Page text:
We are obliged to return to the image of the Other: for the historian this is very important, both on the epistemological level and on the level of the praxis. History, a science that is founded on the human testimony, harks back to the images of the Other which are the key-stones of our knowledge of the past. It is in front of the identity that one finds the alternative as the mirror of the identity or as the identity of the Other. Even against the Other and vice-versa while disturbing the frontiers.

The duel and the dialogue identity/the Other is situated in this perspective of movement, even when each of these situations is moving within its own space.

On the other hand, the stereotypes reflect a crude network of mental representations of the world. They are like every categorization instruments to reduce its complexity. So the stereotype appears as an element of the structure of the representations.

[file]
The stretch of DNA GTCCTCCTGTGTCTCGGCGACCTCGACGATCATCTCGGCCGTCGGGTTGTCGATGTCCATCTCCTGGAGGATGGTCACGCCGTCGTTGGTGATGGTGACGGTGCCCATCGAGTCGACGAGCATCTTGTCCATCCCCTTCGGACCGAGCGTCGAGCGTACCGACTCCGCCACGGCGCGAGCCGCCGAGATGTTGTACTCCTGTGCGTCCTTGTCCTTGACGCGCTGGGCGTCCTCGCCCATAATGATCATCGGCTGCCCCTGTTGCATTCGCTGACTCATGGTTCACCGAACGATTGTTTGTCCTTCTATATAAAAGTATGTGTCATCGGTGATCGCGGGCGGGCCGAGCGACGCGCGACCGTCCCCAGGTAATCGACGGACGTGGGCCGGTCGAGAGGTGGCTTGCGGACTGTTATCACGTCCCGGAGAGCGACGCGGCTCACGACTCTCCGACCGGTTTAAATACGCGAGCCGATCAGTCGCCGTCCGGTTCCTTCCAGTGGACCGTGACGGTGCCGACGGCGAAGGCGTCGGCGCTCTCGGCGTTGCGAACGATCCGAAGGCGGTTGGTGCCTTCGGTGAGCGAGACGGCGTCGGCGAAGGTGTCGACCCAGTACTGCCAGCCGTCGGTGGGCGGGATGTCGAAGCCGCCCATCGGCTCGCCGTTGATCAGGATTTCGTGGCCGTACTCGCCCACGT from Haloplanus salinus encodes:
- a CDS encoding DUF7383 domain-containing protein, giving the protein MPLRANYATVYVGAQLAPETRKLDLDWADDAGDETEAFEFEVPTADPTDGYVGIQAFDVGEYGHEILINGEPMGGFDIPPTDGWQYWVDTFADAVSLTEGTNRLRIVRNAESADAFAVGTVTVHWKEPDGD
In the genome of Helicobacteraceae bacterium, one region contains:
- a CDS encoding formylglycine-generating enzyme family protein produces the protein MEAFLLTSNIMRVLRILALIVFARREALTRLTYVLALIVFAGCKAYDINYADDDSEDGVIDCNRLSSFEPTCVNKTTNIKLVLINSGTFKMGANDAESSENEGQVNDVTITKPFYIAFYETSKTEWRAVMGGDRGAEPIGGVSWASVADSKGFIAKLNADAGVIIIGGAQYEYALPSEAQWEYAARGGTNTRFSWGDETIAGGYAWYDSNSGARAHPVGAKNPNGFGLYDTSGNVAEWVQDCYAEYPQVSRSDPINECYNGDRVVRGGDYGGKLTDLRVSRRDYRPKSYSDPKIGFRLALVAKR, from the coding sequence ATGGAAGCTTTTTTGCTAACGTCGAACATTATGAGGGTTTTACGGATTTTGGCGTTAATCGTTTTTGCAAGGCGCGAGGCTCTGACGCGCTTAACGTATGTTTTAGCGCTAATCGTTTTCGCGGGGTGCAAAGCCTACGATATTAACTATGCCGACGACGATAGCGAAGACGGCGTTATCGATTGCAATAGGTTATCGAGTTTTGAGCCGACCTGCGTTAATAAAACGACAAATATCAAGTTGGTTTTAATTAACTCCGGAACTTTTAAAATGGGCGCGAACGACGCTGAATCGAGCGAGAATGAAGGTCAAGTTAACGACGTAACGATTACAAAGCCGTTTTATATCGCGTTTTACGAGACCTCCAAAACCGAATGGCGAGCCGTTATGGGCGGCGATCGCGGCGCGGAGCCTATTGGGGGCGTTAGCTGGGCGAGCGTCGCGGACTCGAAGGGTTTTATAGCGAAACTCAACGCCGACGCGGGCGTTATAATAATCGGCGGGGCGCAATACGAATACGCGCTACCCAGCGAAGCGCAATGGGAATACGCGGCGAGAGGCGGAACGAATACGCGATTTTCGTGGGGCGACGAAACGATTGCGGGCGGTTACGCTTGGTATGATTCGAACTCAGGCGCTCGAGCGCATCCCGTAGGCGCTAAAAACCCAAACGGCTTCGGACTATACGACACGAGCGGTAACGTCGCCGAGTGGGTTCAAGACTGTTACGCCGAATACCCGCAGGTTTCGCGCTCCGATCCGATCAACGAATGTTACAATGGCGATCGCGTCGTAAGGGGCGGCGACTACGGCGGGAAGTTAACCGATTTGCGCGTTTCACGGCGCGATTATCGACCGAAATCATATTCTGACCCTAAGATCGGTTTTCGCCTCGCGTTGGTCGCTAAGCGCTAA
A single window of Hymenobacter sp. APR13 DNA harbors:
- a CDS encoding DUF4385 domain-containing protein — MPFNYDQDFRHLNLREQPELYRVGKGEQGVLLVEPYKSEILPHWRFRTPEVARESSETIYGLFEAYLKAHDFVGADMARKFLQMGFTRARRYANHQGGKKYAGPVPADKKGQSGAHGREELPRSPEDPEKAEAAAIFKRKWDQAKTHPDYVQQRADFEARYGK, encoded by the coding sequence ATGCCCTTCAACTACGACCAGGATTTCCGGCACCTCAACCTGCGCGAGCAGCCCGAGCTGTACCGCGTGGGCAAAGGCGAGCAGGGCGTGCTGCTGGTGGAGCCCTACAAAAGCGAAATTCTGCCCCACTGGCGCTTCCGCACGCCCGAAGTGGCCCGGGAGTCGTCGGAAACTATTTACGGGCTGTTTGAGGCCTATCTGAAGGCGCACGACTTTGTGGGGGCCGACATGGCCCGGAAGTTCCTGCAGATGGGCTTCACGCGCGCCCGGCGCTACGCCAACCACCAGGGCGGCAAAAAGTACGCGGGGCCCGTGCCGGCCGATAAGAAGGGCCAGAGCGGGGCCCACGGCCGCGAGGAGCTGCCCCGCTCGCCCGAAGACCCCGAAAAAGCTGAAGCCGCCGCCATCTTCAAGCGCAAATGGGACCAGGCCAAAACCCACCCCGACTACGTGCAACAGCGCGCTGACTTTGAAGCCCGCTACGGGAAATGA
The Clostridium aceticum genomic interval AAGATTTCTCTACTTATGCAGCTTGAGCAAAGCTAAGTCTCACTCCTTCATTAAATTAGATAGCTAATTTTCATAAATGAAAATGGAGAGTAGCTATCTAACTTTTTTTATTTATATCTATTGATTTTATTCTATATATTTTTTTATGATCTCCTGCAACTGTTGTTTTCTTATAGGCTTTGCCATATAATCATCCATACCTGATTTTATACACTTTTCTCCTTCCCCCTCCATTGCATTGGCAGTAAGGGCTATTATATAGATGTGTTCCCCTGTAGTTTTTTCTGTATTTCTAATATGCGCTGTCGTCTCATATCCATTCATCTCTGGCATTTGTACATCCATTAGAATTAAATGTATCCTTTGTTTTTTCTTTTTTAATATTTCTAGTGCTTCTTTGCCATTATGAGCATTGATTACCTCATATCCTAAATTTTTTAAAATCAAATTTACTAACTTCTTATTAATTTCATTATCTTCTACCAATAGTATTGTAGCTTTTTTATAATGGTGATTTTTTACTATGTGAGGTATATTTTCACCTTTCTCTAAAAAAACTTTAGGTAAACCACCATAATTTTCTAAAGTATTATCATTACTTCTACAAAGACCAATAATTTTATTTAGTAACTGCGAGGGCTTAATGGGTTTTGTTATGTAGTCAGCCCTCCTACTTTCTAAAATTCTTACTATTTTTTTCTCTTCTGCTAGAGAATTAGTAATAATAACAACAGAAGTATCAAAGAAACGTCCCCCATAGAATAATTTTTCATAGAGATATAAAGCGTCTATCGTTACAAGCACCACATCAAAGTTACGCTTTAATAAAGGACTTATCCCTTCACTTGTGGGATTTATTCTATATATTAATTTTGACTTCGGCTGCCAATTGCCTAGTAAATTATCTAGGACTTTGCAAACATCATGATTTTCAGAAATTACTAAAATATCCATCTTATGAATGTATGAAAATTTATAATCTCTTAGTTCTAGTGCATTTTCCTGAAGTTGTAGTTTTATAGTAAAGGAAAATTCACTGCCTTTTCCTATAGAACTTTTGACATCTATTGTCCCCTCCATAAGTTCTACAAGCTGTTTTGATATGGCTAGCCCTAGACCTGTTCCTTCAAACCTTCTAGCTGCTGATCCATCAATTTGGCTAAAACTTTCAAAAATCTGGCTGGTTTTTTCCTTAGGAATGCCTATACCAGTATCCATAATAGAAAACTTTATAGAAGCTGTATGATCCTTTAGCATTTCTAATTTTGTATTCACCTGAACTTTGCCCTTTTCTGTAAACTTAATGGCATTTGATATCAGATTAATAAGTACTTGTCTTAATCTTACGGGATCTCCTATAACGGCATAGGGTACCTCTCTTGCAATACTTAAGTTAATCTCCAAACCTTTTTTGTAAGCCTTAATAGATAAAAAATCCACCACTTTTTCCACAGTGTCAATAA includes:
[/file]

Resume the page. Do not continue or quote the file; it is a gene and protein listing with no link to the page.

The stereotype is connected with the length of time and offers a strong resistance against change because it not depending on experiences. The stereotype as an ‘expression of the collective personality’ is transmitted to the individual by his social environment ‘by means of the education, by the mass media and by the personal experiences of the individual’.(article CVG).

The creation of stereotypes reflects a process that every human being on its way to become an individual is forced to accomplish. The process of individualization and separation supposes particularity that the child interiorizes increasingly more complex images that are transmitted by the group. It is necessary to insist this social aspect of the stereotype and remember its functions to maintain the cohesion of the group: